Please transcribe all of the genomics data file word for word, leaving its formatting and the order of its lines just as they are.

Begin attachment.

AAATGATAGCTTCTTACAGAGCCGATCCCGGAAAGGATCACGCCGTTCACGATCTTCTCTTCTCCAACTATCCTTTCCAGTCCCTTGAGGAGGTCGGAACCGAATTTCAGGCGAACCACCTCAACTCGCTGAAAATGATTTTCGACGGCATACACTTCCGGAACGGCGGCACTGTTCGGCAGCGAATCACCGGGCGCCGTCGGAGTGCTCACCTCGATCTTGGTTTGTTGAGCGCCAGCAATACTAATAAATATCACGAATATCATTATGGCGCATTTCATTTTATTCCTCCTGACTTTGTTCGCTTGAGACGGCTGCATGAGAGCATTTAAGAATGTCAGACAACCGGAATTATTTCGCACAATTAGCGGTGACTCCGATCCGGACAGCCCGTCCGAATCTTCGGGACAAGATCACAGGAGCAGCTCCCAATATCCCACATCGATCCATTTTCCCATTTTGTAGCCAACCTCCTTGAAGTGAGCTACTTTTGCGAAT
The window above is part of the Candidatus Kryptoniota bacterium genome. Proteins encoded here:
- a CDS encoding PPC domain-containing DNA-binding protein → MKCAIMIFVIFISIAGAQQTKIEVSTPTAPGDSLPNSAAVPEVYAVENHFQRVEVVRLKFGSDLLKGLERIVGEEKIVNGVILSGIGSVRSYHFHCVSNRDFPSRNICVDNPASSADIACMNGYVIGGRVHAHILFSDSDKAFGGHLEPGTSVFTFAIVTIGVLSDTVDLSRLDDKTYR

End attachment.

AAATGATAGCTTCTTACAGAGCCGATCCCGGAAAGGATCACGCCGTTCACGATCTTCTCTTCTCCAACTATCCTTTCCAGTCCCTTGAGGAGGTCGGAACCGAATTTCAGGCGAACCACCTCAACTCGCTGAAAATGATTTTCGACGGCATACACTTCCGGAACGGCGGCACTGTTCGGCAGCGAATCACCGGGCGCCGTCGGAGTGCTCACCTCGATCTTGGTTTGTTGAGCGCCAGCAATACTAATAAATATCACGAATATCATTATGGCGCATTTCATTTTATTCCTCCTGACTTTGTTCGCTTGAGACGGCTGCATGAGAGCATTTAAGAATGTCAGACAACCGGAATTATTTCGCACAATTAGCGGTGACTCCGATCCGGACAGCCCGTCCGAATCTTCGGGACAAGATCACAGGAGCAGCTCCCAATATCCCACATCGATCCATTTTCCCATTTTGTAGCCAACCTCCTTGAAGTGAGCTACTTTTGCGAAT
The window above is part of the Candidatus Kryptoniota bacterium genome. Proteins encoded here:
- a CDS encoding PPC domain-containing DNA-binding protein → MKCAIMIFVIFISIAGAQQTKIEVSTPTAPGDSLPNSAAVPEVYAVENHFQRVEVVRLKFGSDLLKGLERIVGEEKIVNGVILSGIGSVRSYHFHCVSNRDFPSRNICVDNPASSADIACMNGYVIGGRVHAHILFSDSDKAFGGHLEPGTSVFTFAIVTIGVLSDTVDLSRLDDKTYR